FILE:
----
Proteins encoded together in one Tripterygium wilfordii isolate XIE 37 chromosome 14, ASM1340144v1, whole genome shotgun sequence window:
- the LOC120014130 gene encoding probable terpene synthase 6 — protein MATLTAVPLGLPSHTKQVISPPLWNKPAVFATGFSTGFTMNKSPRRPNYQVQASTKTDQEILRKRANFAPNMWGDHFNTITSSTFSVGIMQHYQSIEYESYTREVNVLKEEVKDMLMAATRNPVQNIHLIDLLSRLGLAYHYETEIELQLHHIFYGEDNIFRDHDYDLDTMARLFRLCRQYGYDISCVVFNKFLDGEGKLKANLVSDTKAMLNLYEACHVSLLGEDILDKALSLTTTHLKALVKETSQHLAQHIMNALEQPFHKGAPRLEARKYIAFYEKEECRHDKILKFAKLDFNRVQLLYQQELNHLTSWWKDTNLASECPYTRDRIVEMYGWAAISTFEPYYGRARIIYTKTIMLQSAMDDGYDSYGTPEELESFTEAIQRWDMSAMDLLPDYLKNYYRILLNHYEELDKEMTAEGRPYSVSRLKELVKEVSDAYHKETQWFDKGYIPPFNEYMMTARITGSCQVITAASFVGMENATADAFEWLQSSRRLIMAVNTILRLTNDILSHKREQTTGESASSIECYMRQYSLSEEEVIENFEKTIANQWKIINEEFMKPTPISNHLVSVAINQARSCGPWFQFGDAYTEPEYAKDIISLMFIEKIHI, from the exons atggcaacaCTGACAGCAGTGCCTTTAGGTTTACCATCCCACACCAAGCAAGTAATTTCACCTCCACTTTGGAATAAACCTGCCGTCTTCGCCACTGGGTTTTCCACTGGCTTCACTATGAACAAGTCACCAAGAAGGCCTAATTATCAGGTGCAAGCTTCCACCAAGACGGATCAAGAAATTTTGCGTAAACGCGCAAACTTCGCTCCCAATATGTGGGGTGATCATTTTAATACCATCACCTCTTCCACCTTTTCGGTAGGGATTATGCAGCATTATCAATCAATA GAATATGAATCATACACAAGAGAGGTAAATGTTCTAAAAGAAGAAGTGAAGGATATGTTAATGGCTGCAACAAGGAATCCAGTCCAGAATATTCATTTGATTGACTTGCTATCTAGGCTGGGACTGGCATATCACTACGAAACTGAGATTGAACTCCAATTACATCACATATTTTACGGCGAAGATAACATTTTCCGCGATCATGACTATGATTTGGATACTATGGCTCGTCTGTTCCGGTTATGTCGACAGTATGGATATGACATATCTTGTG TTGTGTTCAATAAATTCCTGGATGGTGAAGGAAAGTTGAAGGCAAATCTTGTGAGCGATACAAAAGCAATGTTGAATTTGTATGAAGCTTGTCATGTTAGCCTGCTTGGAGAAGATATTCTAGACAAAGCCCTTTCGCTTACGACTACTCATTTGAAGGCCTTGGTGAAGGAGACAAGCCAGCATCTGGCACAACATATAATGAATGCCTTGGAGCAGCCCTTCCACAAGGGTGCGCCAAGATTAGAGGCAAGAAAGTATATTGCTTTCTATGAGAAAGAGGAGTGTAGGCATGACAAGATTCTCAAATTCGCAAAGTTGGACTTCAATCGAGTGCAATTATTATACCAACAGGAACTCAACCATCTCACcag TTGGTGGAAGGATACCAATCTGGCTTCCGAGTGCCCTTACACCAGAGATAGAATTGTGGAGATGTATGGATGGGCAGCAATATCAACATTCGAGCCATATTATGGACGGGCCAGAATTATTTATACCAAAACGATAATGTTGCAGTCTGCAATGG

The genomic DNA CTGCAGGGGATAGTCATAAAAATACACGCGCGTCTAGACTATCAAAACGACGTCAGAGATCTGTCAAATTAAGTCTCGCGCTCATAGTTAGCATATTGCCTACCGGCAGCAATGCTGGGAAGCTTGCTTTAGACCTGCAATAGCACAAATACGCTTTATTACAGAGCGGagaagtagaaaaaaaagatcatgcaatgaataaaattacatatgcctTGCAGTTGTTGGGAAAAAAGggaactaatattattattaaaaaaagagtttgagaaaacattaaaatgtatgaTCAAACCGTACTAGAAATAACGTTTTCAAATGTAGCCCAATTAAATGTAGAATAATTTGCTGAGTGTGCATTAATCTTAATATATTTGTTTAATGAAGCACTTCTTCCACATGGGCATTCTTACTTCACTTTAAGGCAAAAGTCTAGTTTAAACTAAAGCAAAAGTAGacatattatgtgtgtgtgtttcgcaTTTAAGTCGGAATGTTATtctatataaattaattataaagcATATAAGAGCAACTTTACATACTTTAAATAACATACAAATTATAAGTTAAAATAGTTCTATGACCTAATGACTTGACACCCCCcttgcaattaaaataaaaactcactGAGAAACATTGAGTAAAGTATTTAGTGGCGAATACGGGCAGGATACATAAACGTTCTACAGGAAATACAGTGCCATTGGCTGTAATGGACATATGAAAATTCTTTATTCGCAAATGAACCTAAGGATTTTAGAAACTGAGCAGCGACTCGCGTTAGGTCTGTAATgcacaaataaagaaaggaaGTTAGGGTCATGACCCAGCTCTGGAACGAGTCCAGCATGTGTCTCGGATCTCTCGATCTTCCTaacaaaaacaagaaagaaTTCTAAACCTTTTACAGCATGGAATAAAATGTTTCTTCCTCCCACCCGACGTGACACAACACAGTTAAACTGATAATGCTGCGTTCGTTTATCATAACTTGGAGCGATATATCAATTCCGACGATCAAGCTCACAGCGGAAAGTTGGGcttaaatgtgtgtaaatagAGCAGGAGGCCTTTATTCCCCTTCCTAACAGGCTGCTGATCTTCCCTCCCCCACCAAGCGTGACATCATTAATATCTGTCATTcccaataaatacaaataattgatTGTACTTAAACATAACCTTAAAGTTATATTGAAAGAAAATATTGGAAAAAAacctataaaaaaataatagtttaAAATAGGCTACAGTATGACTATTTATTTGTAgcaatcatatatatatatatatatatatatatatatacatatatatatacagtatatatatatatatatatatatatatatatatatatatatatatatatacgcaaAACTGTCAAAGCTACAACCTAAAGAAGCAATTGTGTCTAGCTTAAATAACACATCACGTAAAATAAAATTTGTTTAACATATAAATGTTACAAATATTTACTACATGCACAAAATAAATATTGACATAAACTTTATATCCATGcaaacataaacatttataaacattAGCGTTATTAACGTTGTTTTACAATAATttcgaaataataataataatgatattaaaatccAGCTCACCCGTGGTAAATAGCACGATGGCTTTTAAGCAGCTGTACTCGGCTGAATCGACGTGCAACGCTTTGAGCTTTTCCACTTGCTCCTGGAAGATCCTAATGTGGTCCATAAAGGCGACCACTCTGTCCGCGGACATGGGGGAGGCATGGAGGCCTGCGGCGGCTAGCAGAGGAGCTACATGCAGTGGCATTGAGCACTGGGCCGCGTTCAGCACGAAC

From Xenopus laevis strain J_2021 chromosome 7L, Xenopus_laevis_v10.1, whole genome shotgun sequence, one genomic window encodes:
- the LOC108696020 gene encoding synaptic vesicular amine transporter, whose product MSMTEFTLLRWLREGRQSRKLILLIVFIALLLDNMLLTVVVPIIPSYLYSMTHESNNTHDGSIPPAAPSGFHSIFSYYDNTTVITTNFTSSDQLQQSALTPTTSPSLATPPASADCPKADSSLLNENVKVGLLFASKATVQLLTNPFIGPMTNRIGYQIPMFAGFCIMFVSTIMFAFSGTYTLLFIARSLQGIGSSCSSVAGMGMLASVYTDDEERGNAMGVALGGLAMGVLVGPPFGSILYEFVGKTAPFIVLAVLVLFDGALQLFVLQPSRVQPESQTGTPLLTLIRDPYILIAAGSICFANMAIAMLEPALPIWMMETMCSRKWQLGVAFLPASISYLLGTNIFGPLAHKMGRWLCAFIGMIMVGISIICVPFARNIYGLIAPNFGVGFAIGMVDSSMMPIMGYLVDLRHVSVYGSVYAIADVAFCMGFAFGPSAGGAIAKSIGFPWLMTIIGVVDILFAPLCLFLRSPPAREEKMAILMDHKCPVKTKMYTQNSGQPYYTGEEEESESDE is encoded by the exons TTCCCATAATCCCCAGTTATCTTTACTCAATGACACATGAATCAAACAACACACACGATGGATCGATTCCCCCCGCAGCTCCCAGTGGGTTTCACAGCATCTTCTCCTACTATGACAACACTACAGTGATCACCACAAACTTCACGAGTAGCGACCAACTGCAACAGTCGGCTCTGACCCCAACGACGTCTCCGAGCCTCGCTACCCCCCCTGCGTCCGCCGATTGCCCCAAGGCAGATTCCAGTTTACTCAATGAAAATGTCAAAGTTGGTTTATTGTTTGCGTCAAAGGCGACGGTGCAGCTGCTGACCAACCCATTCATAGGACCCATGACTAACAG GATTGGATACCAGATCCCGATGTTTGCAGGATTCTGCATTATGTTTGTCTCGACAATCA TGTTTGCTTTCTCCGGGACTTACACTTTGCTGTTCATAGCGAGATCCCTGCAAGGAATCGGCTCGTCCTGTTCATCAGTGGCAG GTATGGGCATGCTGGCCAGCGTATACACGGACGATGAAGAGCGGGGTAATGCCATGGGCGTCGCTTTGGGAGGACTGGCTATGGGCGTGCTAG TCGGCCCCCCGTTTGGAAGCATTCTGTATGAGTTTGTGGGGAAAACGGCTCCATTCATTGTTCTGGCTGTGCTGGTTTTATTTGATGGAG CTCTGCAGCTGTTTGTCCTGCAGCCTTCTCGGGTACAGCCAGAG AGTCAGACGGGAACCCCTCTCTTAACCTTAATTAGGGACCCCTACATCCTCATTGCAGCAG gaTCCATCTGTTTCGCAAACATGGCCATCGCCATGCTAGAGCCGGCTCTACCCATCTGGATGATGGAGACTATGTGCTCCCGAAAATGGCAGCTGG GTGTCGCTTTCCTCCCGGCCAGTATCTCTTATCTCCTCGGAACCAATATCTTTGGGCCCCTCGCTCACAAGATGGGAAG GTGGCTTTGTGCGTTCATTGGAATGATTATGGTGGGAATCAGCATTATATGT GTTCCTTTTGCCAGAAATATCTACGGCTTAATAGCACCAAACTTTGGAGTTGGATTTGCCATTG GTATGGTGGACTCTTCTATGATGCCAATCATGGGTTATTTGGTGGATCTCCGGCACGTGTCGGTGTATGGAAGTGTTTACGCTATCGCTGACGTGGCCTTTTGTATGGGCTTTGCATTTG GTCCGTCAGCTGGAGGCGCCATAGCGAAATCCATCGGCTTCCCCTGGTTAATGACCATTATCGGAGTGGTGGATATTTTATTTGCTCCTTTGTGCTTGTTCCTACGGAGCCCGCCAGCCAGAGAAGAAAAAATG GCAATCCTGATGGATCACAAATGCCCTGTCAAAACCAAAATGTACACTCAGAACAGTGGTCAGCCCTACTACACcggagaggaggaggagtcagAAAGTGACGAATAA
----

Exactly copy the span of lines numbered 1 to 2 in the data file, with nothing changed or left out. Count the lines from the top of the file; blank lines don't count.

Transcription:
Proteins encoded together in one Tripterygium wilfordii isolate XIE 37 chromosome 14, ASM1340144v1, whole genome shotgun sequence window:
- the LOC120014130 gene encoding probable terpene synthase 6 — protein MATLTAVPLGLPSHTKQVISPPLWNKPAVFATGFSTGFTMNKSPRRPNYQVQASTKTDQEILRKRANFAPNMWGDHFNTITSSTFSVGIMQHYQSIEYESYTREVNVLKEEVKDMLMAATRNPVQNIHLIDLLSRLGLAYHYETEIELQLHHIFYGEDNIFRDHDYDLDTMARLFRLCRQYGYDISCVVFNKFLDGEGKLKANLVSDTKAMLNLYEACHVSLLGEDILDKALSLTTTHLKALVKETSQHLAQHIMNALEQPFHKGAPRLEARKYIAFYEKEECRHDKILKFAKLDFNRVQLLYQQELNHLTSWWKDTNLASECPYTRDRIVEMYGWAAISTFEPYYGRARIIYTKTIMLQSAMDDGYDSYGTPEELESFTEAIQRWDMSAMDLLPDYLKNYYRILLNHYEELDKEMTAEGRPYSVSRLKELVKEVSDAYHKETQWFDKGYIPPFNEYMMTARITGSCQVITAASFVGMENATADAFEWLQSSRRLIMAVNTILRLTNDILSHKREQTTGESASSIECYMRQYSLSEEEVIENFEKTIANQWKIINEEFMKPTPISNHLVSVAINQARSCGPWFQFGDAYTEPEYAKDIISLMFIEKIHI, from the exons atggcaacaCTGACAGCAGTGCCTTTAGGTTTACCATCCCACACCAAGCAAGTAATTTCACCTCCACTTTGGAATAAACCTGCCGTCTTCGCCACTGGGTTTTCCACTGGCTTCACTATGAACAAGTCACCAAGAAGGCCTAATTATCAGGTGCAAGCTTCCACCAAGACGGATCAAGAAATTTTGCGTAAACGCGCAAACTTCGCTCCCAATATGTGGGGTGATCATTTTAATACCATCACCTCTTCCACCTTTTCGGTAGGGATTATGCAGCATTATCAATCAATA GAATATGAATCATACACAAGAGAGGTAAATGTTCTAAAAGAAGAAGTGAAGGATATGTTAATGGCTGCAACAAGGAATCCAGTCCAGAATATTCATTTGATTGACTTGCTATCTAGGCTGGGACTGGCATATCACTACGAAACTGAGATTGAACTCCAATTACATCACATATTTTACGGCGAAGATAACATTTTCCGCGATCATGACTATGATTTGGATACTATGGCTCGTCTGTTCCGGTTATGTCGACAGTATGGATATGACATATCTTGTG TTGTGTTCAATAAATTCCTGGATGGTGAAGGAAAGTTGAAGGCAAATCTTGTGAGCGATACAAAAGCAATGTTGAATTTGTATGAAGCTTGTCATGTTAGCCTGCTTGGAGAAGATATTCTAGACAAAGCCCTTTCGCTTACGACTACTCATTTGAAGGCCTTGGTGAAGGAGACAAGCCAGCATCTGGCACAACATATAATGAATGCCTTGGAGCAGCCCTTCCACAAGGGTGCGCCAAGATTAGAGGCAAGAAAGTATATTGCTTTCTATGAGAAAGAGGAGTGTAGGCATGACAAGATTCTCAAATTCGCAAAGTTGGACTTCAATCGAGTGCAATTATTATACCAACAGGAACTCAACCATCTCACcag TTGGTGGAAGGATACCAATCTGGCTTCCGAGTGCCCTTACACCAGAGATAGAATTGTGGAGATGTATGGATGGGCAGCAATATCAACATTCGAGCCATATTATGGACGGGCCAGAATTATTTATACCAAAACGATAATGTTGCAGTCTGCAATGG